Economic Lessons from Farmville

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Because I’ve loved games all my life, I am very careful about which games I choose to spend time on. To interest me, a game must have a simple but thought-provoking premise that allows for deep strategy. I’d never played Farmville but decided to recently because the parent company, Zynga, is going public this Thursday, December 15, 2011. Farmville is more socially addicting than strategic, which offers its own lessons to be learned.

Zynga was already the leading Facebook platform developer when it launched Farmville in June 2009. The idea was not original, but Zynga implemented it better and advertised it more than other companies. A year later Farmville had 80 million users, with most people coming back every day and representing about 10% of the Facebook population.

The most addictive games include four key elements: the illusion of progress, random rewards, a required timeliness and social sharing. The social aspects of Farmville are part of what made it go viral. Shared accomplishments are more likely to be repeated, whether they are trivial or significant.

By joining Farmville I found out that 27 of my current 268 friends are on Farmville, almost exactly the 10% that Zynga hit at its height. I was encouraged to ask them all to be my Farmville neighbors. Six of these people had played recently, and I was invited to send them a “Special Delivery Gift” and request them to send me one back. A Lonely Black Pony wandered onto my farm, and I was asked to share with my friends if anyone would find her a home. All this happened in the first ten minutes of play.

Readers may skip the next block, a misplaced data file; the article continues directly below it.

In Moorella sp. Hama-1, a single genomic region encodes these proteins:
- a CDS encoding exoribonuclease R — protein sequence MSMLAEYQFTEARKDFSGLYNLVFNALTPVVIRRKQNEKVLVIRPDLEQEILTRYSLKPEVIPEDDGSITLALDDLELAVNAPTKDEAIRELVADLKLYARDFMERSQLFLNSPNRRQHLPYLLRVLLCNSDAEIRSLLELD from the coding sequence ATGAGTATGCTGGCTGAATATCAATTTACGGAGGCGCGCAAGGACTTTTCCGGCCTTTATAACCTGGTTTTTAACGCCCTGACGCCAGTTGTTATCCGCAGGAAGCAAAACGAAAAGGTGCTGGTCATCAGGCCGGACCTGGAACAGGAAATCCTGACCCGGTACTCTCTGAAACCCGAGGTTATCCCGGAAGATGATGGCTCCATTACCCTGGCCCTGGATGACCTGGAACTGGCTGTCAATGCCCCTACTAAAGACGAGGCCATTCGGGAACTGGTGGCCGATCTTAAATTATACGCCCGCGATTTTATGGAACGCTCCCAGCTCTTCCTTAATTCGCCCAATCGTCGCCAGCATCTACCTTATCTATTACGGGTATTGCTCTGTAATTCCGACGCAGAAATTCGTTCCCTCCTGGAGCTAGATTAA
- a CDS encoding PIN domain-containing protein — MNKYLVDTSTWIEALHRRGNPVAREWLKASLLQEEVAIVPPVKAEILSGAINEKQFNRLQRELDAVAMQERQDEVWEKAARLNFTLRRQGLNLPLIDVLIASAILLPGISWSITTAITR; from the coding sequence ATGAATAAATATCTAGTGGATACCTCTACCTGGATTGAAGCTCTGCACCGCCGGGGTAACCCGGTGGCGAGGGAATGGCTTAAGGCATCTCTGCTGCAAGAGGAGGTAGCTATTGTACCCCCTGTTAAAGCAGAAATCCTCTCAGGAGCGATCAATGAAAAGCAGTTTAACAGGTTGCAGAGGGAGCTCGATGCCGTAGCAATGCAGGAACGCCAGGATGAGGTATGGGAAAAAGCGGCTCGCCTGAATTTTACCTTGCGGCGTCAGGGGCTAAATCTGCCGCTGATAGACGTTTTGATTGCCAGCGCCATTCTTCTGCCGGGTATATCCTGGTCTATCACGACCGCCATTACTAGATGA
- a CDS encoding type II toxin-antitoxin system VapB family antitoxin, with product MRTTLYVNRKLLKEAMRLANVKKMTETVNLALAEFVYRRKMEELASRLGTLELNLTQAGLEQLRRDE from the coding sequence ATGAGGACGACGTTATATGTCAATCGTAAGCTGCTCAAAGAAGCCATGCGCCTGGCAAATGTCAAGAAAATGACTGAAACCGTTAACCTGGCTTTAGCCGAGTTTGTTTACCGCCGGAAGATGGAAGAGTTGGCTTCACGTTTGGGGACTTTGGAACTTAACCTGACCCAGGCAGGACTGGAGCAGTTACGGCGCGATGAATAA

If we celebrated our efforts at financial responsibility as much as we do Farmville, the savings rate in this country would rise significantly. But for most families, talking about finances happens only rarely, and it is not socially acceptable to post the amount you are saving and investing as a status update on your Facebook page. Perhaps one of the many advantages of working with a personal financial planner is simply having someone who will celebrate your successes.

After planting my first Farmville plot on my own, I was upgraded to level 2 Kinderfarmer and invited to share the accomplishment on my Facebook page. Two minutes later I was a level 3 Amateur Farmer. One of my friends is a level 75 World Fair Champ. I feel like such a newbie.

These arbitrary level upgrades are significant milestones in the game. Players can’t wait until they reach the next level so they can finally purchase some previously locked game element. In our family, we call this the “illusion of progress.”

Younger gamers are familiar with this illusion in Blizzard Entertainment games such as Warcraft, Starcraft or Diablo. It keeps players playing the game with thoughts such as, “Just a little more experience and then I will be a level 48 Mage where I will finally be able to use the staff of destruction to unlock the portal of demons and fight the Devil himself.” Farmville is exactly the same idea with the small substitution of using cute little farm animals instead.

Progress, however, is all internal to the game. Stop playing, and all your hard work is lost forever. In Farmville, your crops suffer the blight if you don’t return to harvest them in a timely fashion. This sense of urgency is another component that keeps people returning to the game, even to the point of scheduling their social life around their crops maturing.